The Greatest Actor

I'm a poet. I'm a loner. I'm a social butterfly. I'm a beauty. I'm a reject. I'm anything you want me to be.

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Oh, I can smile for you, and tilt my head,
And drink your rushing words with eager lips,
And paint my mouth for you a fragrant red,
And trace your brows with tutored finger-tips.
When you rehearse your list of loves to me,
Oh, I can laugh and marvel, rapturous-eyed.
And you laugh back, nor can you ever see
The thousand little deaths my heart has died.
And you believe, so well I know my part,
That I am gay as morning, light as snow,
And all the straining things within my heart
You’ll never know.

Oh, I can laugh and listen, when we meet,
And you bring tales of fresh adventurings, —
Of ladies delicately indiscreet,
Of lingering hands, and gently whispered things.
And you are pleased with me, and strive anew
To sing me sagas of your late delights.
Thus do you want me — marveling, gay, and true,
Nor do you see my staring eyes of nights.
And when, in search of novelty, you stray,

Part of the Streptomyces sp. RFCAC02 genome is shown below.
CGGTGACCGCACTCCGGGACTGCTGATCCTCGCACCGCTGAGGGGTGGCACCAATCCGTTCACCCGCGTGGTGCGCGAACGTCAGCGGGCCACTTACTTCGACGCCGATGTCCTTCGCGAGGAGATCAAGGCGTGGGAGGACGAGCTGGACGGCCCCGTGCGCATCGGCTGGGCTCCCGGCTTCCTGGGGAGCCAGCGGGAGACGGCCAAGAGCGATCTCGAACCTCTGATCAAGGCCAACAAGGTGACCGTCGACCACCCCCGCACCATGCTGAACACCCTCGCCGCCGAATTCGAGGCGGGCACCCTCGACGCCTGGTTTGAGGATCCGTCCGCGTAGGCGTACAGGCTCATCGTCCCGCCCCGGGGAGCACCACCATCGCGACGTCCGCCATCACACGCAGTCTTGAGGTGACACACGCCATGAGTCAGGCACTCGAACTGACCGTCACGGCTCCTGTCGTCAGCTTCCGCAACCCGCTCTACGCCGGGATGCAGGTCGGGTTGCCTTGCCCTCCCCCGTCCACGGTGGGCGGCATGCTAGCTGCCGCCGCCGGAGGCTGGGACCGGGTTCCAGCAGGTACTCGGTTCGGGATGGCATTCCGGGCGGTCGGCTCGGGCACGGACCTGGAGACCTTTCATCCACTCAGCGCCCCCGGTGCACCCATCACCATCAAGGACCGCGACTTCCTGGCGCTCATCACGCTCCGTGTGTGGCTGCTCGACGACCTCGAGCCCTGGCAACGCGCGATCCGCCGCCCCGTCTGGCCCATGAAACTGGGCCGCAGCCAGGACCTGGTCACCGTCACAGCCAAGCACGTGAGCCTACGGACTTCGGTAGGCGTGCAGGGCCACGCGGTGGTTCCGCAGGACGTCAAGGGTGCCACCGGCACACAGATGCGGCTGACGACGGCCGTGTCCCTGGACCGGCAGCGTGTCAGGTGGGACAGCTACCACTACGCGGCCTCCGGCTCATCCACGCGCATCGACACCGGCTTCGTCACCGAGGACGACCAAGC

Oh, I can kiss you blithely as you go….
And what goes on, my love, while you’re away,
You’ll never know.

—   Dorothy Parker, A Certain Lady (via theflawinpaganism)


It’s true.


It’s true.

3:32 AM


and the silence

is as

the light
of the Moon—

just as


the cubist


I hang onto you like you’ll leave me if I blink

I secretly want you to touch me
in public, preferably—a bookstore, a museum
on the streets, in front of passersby
as if I could feel your love in sharp pieces
as if time were approaching death
as if I had a choice in our certain fate
I don’t want…

In Some Cases, the Moon Is You

Kerouac could sit at a bar

drink until his last drop hit
the bottom of his teeth

until bitters and Benzedrine
lapped up the bedrock of his jaw,
and his scroll tongue would gnaw
across a sodden wooden floor of
fucks given for San Francisco bud
and Charlie Parker’s croon.

Much like the
lonely old Moon

who would hum Her sexpot lips
with companionship found holy
in the shrine of a reflecting pool
though I
could not swim
and though I
should not swim.

“nobody believes that there’s
nothing to believe in”
and yet
even the piss on his trousers
would find meaning in you—

me, too.

“Much of poetry is an anguished waiting.”

—   Theodore Roethke, from “First Class: Selected Notebook Entries, 1950-1953,” On Poetry & Craft (Copper Canyon Press, 2001)

(Source: memoryslandscape, via mooneyedandglowing)


Thanks again to the editors for featuring two of my poems! xo

Prince Eric: